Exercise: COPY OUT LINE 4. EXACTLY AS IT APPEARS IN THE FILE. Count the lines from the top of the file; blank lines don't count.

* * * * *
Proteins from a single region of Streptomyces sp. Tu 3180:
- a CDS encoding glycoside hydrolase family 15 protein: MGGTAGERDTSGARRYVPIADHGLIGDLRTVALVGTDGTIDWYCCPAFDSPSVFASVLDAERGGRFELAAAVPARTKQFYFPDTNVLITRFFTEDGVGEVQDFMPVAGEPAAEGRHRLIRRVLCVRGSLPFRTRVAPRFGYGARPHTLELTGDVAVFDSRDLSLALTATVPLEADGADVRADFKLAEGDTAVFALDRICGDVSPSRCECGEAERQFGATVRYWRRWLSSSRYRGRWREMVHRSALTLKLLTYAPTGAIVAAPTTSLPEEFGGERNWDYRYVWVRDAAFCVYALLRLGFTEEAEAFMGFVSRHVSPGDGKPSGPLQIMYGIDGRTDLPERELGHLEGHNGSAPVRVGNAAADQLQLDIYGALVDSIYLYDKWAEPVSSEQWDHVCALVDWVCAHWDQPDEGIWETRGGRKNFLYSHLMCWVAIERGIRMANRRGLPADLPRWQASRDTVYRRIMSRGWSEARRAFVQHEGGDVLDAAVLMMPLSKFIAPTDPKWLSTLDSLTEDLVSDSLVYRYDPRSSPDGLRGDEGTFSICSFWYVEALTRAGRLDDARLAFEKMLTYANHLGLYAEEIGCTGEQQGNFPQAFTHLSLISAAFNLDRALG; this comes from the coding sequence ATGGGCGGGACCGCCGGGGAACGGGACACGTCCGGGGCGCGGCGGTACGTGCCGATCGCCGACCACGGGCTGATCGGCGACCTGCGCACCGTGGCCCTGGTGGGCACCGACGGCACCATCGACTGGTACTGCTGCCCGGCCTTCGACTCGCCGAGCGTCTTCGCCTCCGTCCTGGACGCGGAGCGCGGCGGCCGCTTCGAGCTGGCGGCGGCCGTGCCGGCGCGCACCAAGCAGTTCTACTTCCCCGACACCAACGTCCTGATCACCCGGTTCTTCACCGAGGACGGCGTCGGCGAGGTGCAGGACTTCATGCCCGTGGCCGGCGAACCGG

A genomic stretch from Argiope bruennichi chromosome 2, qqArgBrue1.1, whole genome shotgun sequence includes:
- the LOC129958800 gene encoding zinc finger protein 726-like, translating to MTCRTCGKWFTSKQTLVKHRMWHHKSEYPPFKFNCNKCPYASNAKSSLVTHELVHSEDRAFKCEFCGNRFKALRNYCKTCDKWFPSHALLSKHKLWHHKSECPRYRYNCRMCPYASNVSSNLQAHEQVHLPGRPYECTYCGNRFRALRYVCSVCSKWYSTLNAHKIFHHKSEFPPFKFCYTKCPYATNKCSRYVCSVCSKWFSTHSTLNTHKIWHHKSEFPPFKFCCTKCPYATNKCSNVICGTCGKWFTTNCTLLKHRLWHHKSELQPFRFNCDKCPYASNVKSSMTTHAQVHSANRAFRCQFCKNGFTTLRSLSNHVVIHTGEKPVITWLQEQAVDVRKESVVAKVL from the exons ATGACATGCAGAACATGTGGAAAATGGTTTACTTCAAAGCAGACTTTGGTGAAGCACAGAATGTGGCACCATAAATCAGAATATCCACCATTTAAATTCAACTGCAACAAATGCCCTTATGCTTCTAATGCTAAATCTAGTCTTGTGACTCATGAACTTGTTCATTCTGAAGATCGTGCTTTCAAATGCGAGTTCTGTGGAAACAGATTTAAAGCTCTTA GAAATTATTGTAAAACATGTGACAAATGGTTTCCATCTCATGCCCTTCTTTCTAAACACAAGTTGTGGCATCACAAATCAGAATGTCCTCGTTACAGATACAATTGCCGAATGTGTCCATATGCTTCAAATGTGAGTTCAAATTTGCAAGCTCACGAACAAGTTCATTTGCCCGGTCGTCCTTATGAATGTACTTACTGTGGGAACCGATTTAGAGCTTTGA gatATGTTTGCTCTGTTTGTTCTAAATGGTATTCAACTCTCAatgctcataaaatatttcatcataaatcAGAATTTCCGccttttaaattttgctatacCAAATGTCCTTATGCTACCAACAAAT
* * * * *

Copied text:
- the LOC129958800 gene encoding zinc finger protein 726-like, translating to MTCRTCGKWFTSKQTLVKHRMWHHKSEYPPFKFNCNKCPYASNAKSSLVTHELVHSEDRAFKCEFCGNRFKALRNYCKTCDKWFPSHALLSKHKLWHHKSECPRYRYNCRMCPYASNVSSNLQAHEQVHLPGRPYECTYCGNRFRALRYVCSVCSKWYSTLNAHKIFHHKSEFPPFKFCYTKCPYATNKCSRYVCSVCSKWFSTHSTLNTHKIWHHKSEFPPFKFCCTKCPYATNKCSNVICGTCGKWFTTNCTLLKHRLWHHKSELQPFRFNCDKCPYASNVKSSMTTHAQVHSANRAFRCQFCKNGFTTLRSLSNHVVIHTGEKPVITWLQEQAVDVRKESVVAKVL from the exons ATGACATGCAGAACATGTGGAAAATGGTTTACTTCAAAGCAGACTTTGGTGAAGCACAGAATGTGGCACCATAAATCAGAATATCCACCATTTAAATTCAACTGCAACAAATGCCCTTATGCTTCTAATGCTAAATCTAGTCTTGTGACTCATGAACTTGTTCATTCTGAAGATCGTGCTTTCAAATGCGAGTTCTGTGGAAACAGATTTAAAGCTCTTA GAAATTATTGTAAAACATGTGACAAATGGTTTCCATCTCATGCCCTTCTTTCTAAACACAAGTTGTGGCATCACAAATCAGAATGTCCTCGTTACAGATACAATTGCCGAATGTGTCCATATGCTTCAAATGTGAGTTCAAATTTGCAAGCTCACGAACAAGTTCATTTGCCCGGTCGTCCTTATGAATGTACTTACTGTGGGAACCGATTTAGAGCTTTGA gatATGTTTGCTCTGTTTGTTCTAAATGGTATTCAACTCTCAatgctcataaaatatttcatcataaatcAGAATTTCCGccttttaaattttgctatacCAAATGTCCTTATGCTACCAACAAAT